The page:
William Cowper

(26 November 1731 – 25 April 1800 / Hertfordshire)

A Figurative Description Of The Procedure Of Divine Love


'Twas my purpose, on a day,
To embark, and sail away.
As I climbed the vessel's side,
Love was sporting in the tide;
'Come,' he said, 'ascend—make haste,
Launch into the boundless waste.'

Many mariners were there,
Having each his separate care;
They that rowed us held their eyes
Fixed upon the starry skies;
Others steered, or turned the sails,
To receive the shifting gales.

Love, with power divine supplied,
Suddenly my courage tried;
In a moment it was night,
Ship and skies were out of sight;
On the briny wave I lay,
Floating rushes all my stay.

Did I with resentment burn
At this unexpected turn?
Did I wish myself on shore,
Never to forsake it more?
No--'My soul,' I cried, 'be still;
If I must be lost, I will.'

Next he hastened to convey
Both my frail supports away;
Seized my rushes; bade the waves
Yawn into a thousand graves:
Down I went, and sunk as lead,
Ocean closing o'er my head.

Still, however, life was safe;
And I saw him turn and laugh:
'Friend,' he cried, 'adieu! lie low,
While the wintry storms shall blow;
When the spring has calmed the main,
You shall rise and float again.'

Soon I saw him, with dismay,
Spread his plumes, and soar away;
Now I mark his rapid flight;
Now he leaves my aching sight;
He is gone whom I adore,
'Tis in vain to seek him more.

How I trembled then and feared,
When my love had disappeared!
'Wilt thou leave me thus,' I cried,
'Whelmed beneath the rolling tide?'
Vain attempt to reach his ear!
Love was gone, and would not hear.

Ah! return, and love me still;
See me subject to thy will;
Frown with wrath, or smile with grace,
Only let me see thy face!
Evil I have none to fear,
All is good, if thou art near.

Yet he leaves me--cruel fate!
Leaves me in my lost estate--
Have I sinned? Oh, say wherein;
Tell me, and forgive my sin!
King, and Lord, whom I adore,
Shall I see thy face no more?

Be not angry; I resign,
Henceforth, all my will to thine:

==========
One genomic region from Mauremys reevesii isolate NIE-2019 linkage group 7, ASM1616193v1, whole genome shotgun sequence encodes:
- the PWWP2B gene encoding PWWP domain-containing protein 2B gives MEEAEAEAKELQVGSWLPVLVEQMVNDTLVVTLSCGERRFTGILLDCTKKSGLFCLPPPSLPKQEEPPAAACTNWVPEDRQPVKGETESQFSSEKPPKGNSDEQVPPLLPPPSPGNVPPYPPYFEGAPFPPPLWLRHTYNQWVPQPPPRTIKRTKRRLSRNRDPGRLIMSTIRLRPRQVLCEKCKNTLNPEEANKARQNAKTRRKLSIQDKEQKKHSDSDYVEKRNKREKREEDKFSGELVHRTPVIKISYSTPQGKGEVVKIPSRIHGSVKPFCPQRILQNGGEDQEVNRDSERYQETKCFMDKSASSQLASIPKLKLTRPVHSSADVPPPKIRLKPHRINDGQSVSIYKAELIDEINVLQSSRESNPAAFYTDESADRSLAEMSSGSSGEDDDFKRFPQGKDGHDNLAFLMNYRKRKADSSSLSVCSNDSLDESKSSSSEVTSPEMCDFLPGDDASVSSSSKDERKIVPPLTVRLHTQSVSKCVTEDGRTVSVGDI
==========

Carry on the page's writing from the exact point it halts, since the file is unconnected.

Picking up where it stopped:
I consent that thou depart,
Though thine absence breaks my heart;
Go then, and for ever too:
All is right that thou wilt do.

This was just what Love intended;
He was now no more offended;
Soon as I became a child,
Love returned to me and smiled:
Never strife shall more betide
'Twixt the bridegroom and his bride.

Submitted: Tuesday, April 13, 2010

Do you like this poem?
0 person liked.
0 person did not like.

Read this poem in other languages

This poem has not been translated into any other language yet.

I would like to translate this poem »

word flags

What do you think this poem is about?

Comments about this poem (A Figurative Description Of The Procedure Of Divine Love by William Cowper )

Enter the verification code :

There is no comment submitted by members..

Top Poems

  1. Phenomenal Woman
    Maya Angelou
  2. The Road Not Taken
    Robert Frost
  3. If You Forget Me
    Pablo Neruda
  4. Still I Rise
    Maya Angelou
  5. Dreams
    Langston Hughes
  6. Annabel Lee
    Edgar Allan Poe
  7. If
    Rudyard Kipling
  8. I Know Why The Caged Bird Sings
    Maya Angelou
  9. Stopping by Woods on a Snowy Evening
    Robert Frost
  10. Invictus
    William Ernest Henley

PoemHunter.com Updates

New Poems

  1. ZZ Was Hitler A Vegetarian, Saiom Shriver
  2. Palestinian DNA, Saiom Shriver
  3. Challengers for July's Contest - You Can.., Brian Johnston
  4. , Emily Kawai
  5. , Emily Kawai
  6. Armies Of Angels, Saiom Shriver
  7. Departing Memories, Midnights Voice
  8. one hundred and twenty two miles, days, .., Mandolyn ...
  9. July 31,2014, Erica Borges
  10. Where Did It Go To?, Brian Johnston

Poem of the Day

poet Percy Bysshe Shelley

We are as clouds that veil the midnight moon;
How restlessly they speed, and gleam, and quiver,
Streaking the darkness radiantly!--yet soon
...... Read complete »

 

Modern Poem

poet Jessie Mackay

 
[Hata Bildir]